The "Regency portable fountain," patented in 1825 by Charles Plinth, was the prototype of the modern siphon, from which it differed in having a stopcock in place of a spring valve.
He then took a globe of copper fitted with pump and stopcock, and discovered that he could pump out air as well as water.
One tube, called the "measuring tube," is provided with a capillary stopcock at the top and graduated downwards; the other tube, called the "level tube," is plain and open.
To use the apparatus, the measuring tube is completely filled with water by pouring water into both tubes, raising the level tube until water overflows at the stopcock, which is then turned.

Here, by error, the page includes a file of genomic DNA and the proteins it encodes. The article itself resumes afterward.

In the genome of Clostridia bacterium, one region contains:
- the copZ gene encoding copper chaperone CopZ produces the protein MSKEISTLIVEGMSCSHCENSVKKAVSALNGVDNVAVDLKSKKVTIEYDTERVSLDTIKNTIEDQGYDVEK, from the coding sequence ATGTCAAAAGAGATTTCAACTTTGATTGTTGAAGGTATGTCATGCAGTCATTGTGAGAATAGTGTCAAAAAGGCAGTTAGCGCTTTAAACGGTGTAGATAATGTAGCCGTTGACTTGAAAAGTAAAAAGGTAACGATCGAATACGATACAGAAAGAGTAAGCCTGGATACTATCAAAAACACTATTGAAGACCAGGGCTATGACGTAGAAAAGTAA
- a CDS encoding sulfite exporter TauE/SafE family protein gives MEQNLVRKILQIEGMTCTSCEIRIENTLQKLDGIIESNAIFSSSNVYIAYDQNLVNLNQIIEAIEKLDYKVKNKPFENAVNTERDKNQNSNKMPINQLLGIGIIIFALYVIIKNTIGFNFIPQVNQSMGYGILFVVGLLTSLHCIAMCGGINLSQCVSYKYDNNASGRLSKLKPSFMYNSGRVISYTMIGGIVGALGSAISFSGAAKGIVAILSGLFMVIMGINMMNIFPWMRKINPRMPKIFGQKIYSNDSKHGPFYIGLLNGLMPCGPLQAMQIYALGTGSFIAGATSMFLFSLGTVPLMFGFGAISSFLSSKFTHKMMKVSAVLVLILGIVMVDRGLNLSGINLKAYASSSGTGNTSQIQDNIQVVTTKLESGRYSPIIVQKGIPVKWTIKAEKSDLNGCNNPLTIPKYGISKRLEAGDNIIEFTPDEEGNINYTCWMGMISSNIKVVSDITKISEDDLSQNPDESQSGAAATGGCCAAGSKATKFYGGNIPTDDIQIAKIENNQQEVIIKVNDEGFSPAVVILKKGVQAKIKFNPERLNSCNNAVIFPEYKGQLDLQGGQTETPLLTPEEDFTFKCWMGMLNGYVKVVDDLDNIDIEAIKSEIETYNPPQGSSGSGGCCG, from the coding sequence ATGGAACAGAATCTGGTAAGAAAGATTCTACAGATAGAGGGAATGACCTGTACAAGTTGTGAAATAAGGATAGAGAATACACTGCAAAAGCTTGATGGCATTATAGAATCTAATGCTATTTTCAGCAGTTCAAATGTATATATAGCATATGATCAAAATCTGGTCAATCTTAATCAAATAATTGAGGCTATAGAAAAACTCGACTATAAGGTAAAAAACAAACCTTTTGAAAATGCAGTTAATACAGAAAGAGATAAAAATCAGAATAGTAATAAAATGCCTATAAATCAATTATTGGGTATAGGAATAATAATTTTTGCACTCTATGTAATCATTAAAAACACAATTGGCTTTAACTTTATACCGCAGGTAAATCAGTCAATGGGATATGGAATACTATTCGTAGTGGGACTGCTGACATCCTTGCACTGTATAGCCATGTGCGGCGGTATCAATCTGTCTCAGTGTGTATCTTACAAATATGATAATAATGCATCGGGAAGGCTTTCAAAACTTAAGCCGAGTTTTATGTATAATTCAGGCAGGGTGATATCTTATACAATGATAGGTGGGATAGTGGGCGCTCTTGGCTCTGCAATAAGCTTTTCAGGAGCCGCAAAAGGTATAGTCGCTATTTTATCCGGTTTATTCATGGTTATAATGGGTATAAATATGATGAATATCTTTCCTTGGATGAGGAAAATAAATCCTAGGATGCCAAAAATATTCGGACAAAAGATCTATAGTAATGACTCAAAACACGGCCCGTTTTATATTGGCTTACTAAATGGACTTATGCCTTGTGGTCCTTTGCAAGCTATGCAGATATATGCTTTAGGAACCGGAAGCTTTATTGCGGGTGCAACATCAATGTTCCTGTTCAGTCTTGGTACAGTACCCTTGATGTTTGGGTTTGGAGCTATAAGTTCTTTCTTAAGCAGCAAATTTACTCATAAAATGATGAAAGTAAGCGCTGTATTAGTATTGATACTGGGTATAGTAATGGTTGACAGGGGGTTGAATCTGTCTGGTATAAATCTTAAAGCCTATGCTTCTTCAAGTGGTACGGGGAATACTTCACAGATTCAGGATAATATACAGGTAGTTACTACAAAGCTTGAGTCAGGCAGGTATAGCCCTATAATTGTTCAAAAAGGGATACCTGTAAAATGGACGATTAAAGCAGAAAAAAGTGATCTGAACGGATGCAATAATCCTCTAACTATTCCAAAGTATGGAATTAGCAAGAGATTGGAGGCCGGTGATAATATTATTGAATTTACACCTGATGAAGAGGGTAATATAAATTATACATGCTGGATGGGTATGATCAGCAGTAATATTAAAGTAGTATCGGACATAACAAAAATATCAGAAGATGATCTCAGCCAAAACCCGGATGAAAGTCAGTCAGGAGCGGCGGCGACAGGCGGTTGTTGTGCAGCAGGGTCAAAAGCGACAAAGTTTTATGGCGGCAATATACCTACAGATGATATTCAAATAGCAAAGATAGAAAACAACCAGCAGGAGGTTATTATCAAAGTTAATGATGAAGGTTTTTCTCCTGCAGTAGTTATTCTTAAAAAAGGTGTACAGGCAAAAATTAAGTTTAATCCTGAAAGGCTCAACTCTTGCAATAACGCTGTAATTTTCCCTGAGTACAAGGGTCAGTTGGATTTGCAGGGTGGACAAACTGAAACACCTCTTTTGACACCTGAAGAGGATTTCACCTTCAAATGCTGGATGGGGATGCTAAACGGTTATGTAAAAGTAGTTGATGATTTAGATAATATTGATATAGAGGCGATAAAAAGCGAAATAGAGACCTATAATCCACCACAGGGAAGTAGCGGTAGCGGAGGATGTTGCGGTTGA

The test gas is brought to the stopcock, by means of a fine tube which has been previously filled with water or in which the air has been displaced by running the gas through.
By opening the stopcock and lowering the level tube any desired quantity of the gas can be aspirated over.
The clip is removed, the stopcock opened, and the level tube of the measuring apparatus raised, so that the gas passes into the first bulb.
It is then run back into the measuring tube by lowering the level tube, the stopcock is closed, and the volume noted.